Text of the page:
‘IT’S a battle with yourself’ - it’s a phrase even my inexperienced golfing ears have heard over and over. Yet, if golf is such a psychological minefield, causing brilliant rounds one day and devastating ones the next, what do we actually do as golfers to address this?
The answer for most club players is ‘nothing’. And the frustration just grows and grows, but if we were to follow the professionals, and seek some help in addressing the mental side of the game, how good would we become? Could it lead to us breaking free of our mind’s shackles and finally dropping handicaps after we think we’ve reached our golfing plateau?
With these thoughts in mind, I went, with a little trepidation, along to Stoke by Nayland Golf Club last Wednesday night to watch a seminar given by Yorkshire-born Karl Morris - widely regarded as Europe’s leading golf mind coach.
And I was far from alone. More than 150 other players, including pros, also ditched watching Arsenal come from the dead to beat Barcelona to acquire the knowledge to begin conquering a feat of similar magnitude for ourselves: lower our golf by five shots without altering our swing.
Of course, I have yet to take my driving range-harnessed shots on to the golf course (that will finally happen tomorrow) in my personal quest to take up the game, but I learnt plenty I am sure will help me become a better player than if I had ignored such an important element of the game.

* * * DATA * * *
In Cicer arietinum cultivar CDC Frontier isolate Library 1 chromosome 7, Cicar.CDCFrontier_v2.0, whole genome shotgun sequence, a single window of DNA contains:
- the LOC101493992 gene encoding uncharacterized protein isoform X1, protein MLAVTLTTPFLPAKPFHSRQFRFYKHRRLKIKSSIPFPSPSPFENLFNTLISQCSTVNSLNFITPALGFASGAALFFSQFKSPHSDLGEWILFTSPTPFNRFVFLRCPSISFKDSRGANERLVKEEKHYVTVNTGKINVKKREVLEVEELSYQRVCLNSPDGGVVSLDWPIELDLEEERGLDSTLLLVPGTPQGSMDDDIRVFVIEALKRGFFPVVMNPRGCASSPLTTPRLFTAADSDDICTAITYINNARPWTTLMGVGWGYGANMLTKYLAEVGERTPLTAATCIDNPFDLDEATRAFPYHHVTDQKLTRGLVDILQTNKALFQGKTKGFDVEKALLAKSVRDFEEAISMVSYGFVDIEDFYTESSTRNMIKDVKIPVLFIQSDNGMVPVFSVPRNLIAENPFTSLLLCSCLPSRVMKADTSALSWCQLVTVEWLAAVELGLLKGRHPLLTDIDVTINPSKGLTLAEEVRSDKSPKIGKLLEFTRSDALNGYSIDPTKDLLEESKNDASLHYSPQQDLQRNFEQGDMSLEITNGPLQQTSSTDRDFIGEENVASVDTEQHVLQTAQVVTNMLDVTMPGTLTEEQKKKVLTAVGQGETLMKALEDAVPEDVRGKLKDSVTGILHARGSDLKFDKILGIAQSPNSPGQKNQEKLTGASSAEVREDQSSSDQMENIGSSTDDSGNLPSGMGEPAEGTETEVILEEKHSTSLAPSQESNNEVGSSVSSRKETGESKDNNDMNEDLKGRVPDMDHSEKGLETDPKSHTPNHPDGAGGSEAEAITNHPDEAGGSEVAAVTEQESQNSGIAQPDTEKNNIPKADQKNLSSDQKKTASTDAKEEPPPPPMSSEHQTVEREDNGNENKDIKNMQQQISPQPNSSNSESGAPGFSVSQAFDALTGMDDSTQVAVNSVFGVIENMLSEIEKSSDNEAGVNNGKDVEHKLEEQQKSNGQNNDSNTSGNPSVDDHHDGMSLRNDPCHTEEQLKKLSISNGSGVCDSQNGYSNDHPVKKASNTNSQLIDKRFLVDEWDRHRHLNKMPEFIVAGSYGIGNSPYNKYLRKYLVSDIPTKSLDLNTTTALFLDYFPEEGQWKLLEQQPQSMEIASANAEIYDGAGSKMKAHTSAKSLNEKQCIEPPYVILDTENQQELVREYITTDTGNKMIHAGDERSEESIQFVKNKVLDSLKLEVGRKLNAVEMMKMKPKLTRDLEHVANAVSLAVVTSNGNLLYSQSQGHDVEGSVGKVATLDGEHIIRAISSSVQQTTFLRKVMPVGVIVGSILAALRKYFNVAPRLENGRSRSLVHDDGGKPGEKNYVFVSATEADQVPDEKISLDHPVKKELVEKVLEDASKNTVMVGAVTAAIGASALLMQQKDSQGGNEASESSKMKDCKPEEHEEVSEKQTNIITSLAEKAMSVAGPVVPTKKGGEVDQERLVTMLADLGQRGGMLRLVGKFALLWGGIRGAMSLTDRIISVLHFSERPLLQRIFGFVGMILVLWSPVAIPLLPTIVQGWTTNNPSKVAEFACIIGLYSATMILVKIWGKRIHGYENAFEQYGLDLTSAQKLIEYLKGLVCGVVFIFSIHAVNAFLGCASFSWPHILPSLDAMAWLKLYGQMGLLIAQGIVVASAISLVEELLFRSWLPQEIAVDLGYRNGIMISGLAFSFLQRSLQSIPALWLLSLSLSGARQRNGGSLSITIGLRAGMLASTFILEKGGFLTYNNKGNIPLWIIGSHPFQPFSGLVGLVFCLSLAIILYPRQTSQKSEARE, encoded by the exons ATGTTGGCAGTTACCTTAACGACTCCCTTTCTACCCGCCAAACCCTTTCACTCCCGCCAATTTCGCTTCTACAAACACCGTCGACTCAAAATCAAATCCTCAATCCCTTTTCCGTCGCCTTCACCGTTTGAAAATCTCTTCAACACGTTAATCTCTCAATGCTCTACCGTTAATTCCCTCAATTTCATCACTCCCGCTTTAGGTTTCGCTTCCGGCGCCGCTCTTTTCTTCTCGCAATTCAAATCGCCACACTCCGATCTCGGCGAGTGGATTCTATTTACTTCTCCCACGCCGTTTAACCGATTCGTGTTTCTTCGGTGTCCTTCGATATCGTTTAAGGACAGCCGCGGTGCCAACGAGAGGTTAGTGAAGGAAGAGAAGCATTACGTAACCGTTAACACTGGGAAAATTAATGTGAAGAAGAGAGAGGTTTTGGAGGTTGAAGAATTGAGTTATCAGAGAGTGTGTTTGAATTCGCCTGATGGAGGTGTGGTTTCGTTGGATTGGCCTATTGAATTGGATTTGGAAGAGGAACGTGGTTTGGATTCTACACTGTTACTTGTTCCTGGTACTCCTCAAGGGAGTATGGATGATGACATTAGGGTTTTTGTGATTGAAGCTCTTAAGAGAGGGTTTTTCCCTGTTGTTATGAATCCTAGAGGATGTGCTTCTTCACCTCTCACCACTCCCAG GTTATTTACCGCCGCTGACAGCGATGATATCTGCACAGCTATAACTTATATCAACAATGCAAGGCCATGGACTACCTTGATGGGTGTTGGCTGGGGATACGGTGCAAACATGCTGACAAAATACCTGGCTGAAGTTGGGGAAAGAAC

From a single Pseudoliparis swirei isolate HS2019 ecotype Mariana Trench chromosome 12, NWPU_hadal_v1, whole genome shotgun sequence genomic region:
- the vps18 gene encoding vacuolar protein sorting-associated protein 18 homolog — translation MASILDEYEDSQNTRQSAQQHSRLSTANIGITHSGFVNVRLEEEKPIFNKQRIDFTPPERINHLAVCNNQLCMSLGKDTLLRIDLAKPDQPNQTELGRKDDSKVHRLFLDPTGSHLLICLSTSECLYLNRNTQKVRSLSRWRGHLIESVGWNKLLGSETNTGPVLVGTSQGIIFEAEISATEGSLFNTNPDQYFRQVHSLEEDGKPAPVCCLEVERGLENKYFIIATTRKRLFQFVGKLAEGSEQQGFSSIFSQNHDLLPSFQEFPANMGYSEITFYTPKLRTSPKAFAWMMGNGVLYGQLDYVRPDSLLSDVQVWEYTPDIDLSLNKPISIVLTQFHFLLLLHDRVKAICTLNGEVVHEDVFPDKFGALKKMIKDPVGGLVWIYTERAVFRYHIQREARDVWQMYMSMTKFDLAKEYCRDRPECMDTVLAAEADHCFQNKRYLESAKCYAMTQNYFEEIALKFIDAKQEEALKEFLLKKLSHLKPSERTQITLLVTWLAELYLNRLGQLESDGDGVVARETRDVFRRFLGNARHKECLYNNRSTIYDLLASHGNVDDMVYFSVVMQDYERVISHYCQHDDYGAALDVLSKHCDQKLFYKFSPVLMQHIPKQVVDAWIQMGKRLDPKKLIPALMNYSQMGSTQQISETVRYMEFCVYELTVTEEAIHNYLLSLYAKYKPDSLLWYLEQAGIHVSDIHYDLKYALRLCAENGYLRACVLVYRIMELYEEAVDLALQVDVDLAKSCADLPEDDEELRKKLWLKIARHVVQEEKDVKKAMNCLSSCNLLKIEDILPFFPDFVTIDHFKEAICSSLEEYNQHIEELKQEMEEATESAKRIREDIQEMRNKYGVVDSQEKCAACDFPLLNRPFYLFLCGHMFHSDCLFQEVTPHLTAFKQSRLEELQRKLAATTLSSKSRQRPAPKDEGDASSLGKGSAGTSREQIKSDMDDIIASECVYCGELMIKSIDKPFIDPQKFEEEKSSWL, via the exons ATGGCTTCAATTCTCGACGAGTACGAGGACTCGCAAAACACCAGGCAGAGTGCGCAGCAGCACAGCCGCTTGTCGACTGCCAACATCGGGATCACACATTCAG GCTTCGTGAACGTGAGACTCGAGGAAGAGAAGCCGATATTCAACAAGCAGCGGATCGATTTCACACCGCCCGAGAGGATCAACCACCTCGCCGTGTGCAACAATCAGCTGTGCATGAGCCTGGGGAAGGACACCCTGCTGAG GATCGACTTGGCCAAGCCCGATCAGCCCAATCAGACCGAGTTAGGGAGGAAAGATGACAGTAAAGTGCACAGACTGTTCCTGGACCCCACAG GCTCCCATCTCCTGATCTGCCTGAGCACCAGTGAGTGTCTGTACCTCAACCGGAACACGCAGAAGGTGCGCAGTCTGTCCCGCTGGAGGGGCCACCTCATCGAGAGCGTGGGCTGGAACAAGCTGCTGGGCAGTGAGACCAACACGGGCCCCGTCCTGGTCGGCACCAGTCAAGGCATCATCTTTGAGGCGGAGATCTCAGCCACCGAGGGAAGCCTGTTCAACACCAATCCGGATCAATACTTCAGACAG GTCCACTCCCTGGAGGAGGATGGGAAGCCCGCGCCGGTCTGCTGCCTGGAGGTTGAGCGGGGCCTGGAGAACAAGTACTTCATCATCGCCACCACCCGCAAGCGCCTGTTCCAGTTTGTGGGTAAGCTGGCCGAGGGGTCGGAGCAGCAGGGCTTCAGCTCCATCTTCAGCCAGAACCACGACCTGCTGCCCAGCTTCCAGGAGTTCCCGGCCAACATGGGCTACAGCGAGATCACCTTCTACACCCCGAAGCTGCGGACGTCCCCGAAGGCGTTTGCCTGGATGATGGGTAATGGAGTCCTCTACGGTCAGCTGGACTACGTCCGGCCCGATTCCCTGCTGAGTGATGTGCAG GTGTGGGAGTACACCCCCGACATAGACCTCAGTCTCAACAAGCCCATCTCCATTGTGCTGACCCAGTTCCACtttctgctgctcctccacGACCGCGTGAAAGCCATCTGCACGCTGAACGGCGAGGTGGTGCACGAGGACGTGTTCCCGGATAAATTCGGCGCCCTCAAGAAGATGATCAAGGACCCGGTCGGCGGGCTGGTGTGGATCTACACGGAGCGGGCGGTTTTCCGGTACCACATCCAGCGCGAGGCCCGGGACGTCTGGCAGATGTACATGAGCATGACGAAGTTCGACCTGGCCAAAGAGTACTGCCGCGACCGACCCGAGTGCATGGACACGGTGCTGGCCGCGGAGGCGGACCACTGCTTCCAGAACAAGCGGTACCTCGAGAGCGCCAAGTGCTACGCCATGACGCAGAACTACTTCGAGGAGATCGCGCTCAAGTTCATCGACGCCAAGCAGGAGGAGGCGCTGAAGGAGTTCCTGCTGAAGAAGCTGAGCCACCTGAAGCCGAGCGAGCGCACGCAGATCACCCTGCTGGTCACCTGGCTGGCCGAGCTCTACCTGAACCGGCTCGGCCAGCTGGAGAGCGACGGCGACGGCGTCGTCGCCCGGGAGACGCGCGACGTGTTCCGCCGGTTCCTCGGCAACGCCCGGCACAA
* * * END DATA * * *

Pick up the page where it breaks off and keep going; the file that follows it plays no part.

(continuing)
One of the many things Karl made us realise is just how pointless the way we currently practice golf is. On a golf course every shot has a consequence, he explained. In football, a striker may miss two golden opportunities to score a goal, but a second-half winning strike has him hailed as a hero. In tennis, a player gets their serve completely wrong...and gets a second serve. Win the point and no-one remembers the mistake. But in golf, you are in a unique situation - muck up a shot and your hole, and whole round, is on the verge of collapse - every shot has consequence.
Yet when we practice, we have virtually no consequence to deal with - so, it brings up the question: ‘are we actually practising, or just wasting our time’?
In fact, Karl told us of the only consequence we all know only too well on the driving range - ‘the 50th ball syndrome’. It is the last ball you have paid for that is the only one you drive any paramount importance to, but just like every shot on the golf course. Mishit that last ball and how many of us have stooped over out of our hitting bay, after looking left then right, to pick up one more ball to finish on a high? I know I have, and I’ve sure seen others do it.
To remedy this, Karl advises people to introduce a short-game practice, ‘par 18,’ he promises it is a game that will improve any golfer’s round and was one used religiously by Graham McDowell, who Karl worked closely with among a number of other stars such as Lee Westwood, to rocket his standing in the golfing world.
It works by replicating the pressure situation you feel on the golf course and giving you the only thing that makes us humans have the belief to continue doing something - evidence that it works. It involves chipping a ball from nine different positions on the edge of a green and attempting to take as little shots as possible to put it, with each position having a par of two. But you must not cheat and start again, as you can’t do that on the golf course - to do this, Karl suggests having a small notebook in your backpocket and recording every game. Then watch as your score and golf improves.
My notebook is now at the ready, and I’m about to find out if I can indeed conquer my mind on the golf course...